Thursday Aug 09, 201208:30 AM GMT
Olympic logo: messy racist irrelevance?
Thu Aug 9, 2012 8:22AM
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If you take the rings away it doesn’t really capture London or the Olympics. If you take away the word London, it could be used for anywhere."

Brendan Martin, Branding & design consultant

The London Olympics logo, as well as its designer, has been at the center of controversy since its creation and not the least for the fact that it keeps reminding people of the racial imagery of Nazi Germany or of Zionism rather than British culture or history.


Iran said a few months ago that the logo design spells out the word “Zion” (biblical term for Bait-ul-Muqaddas) that is the perceived promise land in the Bible and the basis upon which Zionists justify their illegal occupation of the Palestinian lands.

The country sent a letter to president of the International Olympic Committee Jacques Rogge in which it threatened to boycott the Games over the “revolting” politicized logo.

The move came as internet users started seeing “Zion” in the logo almost immediately after its launch.

Iran’s objection is the latest in a long list of controversies that the logo has triggered since it was unveiled in 2007.

The London Games organizing committee was forced to withdraw an animation based on the logo back in June 2007 after it was found dangerous for viewers with photosensitive epilepsy.

The Britain-based charity Epilepsy Action said the animated logo put 23,000 mainly young people at risk of seizures triggered by flickering images after 12 people were reported to have collapsed after looking at the animation.

Epilepsy Action estimated the organizing committee would face a massive injury lawsuit from 2.5 million people with the condition worldwide if nothing was done while the then London mayor Ken Livingstone described the logo as a car that kills you.

“If you employ someone to design a car and it kills you, you’re pretty unhappy about that. If you employ someone to design a logo for you and they haven’t done a basis health check you have to ask what they do for their money,” Livingstone said.

Just two days after the Games logo was launched, there were widespread speculations that it represented the Nazi sign of swastika with some bloggers even raising questions that the designer was a Neo-Nazi as the logo appeared to have been deliberately turned to be more square than diamond.

The BBC even said it had a phone call from a Jewish person who said the design was reminiscent of the swastika.

There were also objections that the logo showed two characters from animated series “The Simpsons” in a sexual act.

The story did not end at that for the controversial logo that cost £400,000 and took a year to design.

By the end of June when the logo was launched, the BBC website had received 3,300 complaint messages that said the emblem was questionable.

The logo also took a critical mauling from designers and branding experts.

A Brand Forensics director Jonathan Gaby said the logo failed to capture the essence of London by its openly “abstract nature.”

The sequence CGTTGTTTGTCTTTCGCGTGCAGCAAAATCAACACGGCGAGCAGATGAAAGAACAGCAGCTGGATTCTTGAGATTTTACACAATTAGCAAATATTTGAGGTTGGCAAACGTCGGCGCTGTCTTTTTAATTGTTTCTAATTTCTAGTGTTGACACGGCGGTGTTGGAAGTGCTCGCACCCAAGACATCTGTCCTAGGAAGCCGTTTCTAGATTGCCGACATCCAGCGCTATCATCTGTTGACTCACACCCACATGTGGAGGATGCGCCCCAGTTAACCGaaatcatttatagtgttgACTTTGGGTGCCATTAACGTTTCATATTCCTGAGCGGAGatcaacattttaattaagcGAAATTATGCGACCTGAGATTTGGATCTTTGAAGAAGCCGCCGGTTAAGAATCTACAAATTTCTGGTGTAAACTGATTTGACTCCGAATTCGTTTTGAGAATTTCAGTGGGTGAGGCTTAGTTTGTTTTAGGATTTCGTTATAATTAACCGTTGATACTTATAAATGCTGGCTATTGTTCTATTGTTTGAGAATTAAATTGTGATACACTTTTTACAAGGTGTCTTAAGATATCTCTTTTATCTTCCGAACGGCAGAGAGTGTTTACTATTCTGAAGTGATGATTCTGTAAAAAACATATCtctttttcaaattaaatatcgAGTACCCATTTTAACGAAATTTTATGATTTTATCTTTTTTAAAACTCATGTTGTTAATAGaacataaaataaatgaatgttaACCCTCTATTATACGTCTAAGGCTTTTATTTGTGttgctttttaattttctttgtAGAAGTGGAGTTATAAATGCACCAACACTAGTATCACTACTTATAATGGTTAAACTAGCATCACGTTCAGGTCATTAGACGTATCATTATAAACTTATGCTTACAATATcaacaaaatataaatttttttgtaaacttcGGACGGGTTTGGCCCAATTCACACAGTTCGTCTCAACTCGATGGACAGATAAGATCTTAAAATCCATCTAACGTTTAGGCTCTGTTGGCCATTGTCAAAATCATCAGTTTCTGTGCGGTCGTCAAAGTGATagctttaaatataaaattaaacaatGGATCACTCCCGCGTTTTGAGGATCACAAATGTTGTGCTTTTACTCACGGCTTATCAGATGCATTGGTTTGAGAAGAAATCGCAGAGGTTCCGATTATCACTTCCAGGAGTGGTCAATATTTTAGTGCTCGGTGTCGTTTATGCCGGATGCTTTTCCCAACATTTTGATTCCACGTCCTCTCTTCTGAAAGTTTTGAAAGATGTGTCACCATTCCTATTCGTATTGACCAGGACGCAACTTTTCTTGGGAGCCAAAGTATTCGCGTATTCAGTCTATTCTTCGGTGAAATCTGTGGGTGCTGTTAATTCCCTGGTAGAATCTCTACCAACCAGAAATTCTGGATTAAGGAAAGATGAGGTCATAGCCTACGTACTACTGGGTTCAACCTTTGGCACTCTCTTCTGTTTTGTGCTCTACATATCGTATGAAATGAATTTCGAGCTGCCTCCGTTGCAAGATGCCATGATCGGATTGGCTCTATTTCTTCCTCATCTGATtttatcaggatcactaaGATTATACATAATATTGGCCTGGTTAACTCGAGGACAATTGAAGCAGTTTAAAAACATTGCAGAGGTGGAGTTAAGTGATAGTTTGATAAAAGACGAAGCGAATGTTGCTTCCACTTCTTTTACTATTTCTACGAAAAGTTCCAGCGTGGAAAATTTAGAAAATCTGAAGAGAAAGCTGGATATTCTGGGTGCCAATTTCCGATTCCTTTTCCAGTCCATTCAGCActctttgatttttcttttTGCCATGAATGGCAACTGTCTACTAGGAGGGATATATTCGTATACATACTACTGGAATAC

An Identica Branding & Design consultant Brendan Martin further highlighted that problem saying the logo is irrelevant in branding terms.

“If you take the rings away it doesn’t really capture London or the Olympics. If you take away the word London, it could be used for anywhere,” he said.

Wolff Olins, the company that designed the symbol, is also no stranger to controversy.

British communications giant BT wasted millions of pounds on Wolff Olins design of the “piper” logo, which proved so unpopular that BT had to drop it 12 years later.

BT said it is going to revamp its image and ditch the piper-logo in March 2003 after a failed rebranding attempt when BT changed its name from British Telecom in 1991.

Another embarrassment came when public unions Nalgo, Nupe and Cohse merged to form a single union.

Wolff Olins spent £65,000 to come up with the name Unison that was earlier proposed by the unions’ members in an internal competition.

However, the company’s Olympic logo embarrassment would be probably its worst hit considering the scale of opposition it attracted.

Back in 2007, a petition calling for removal of the emblem as the logo of the Games gained 50,000 signatures.

The LogoBlog registered the huge backlash in the intensity seen in the website visitors’ comments on the logo.

A communication designer Hitesh Mehta ironically wrote “My first and last impressions on this logo were: First Impression: is this a logo? Last Impression: is this a logo?”

Other commentators described the emblem as “a million-dollar junk”, an ugly “mess” and “highly outdated and unimaginative.”

At the time, Jonathan Ellis, who launched the petition on the website GoPetition.com called on organizers to either replace the logo with a new one or with the old design they used for London’s bid to host the Games.

“It is an embarrassment and portrays our country in the worst possible way,” he said.

However, all the response the whole army of designers, experts and the public received was insistence of organizers to stick with the logo.

London organizing committee boss Lord Sebastian Coe said the logo “won’t be to everybody’s taste immediately, but it’s a brand we believe can be hard working.”

His comments back in 2007 were not backed by poll findings.

An Ipsos MORI research in June that year showed 49 percent of Britons “strongly disapprove” of the logo and 19 percent “tend to disapprove” while only 4 percent said they “strongly approve” of the emblem.

AMR/HE
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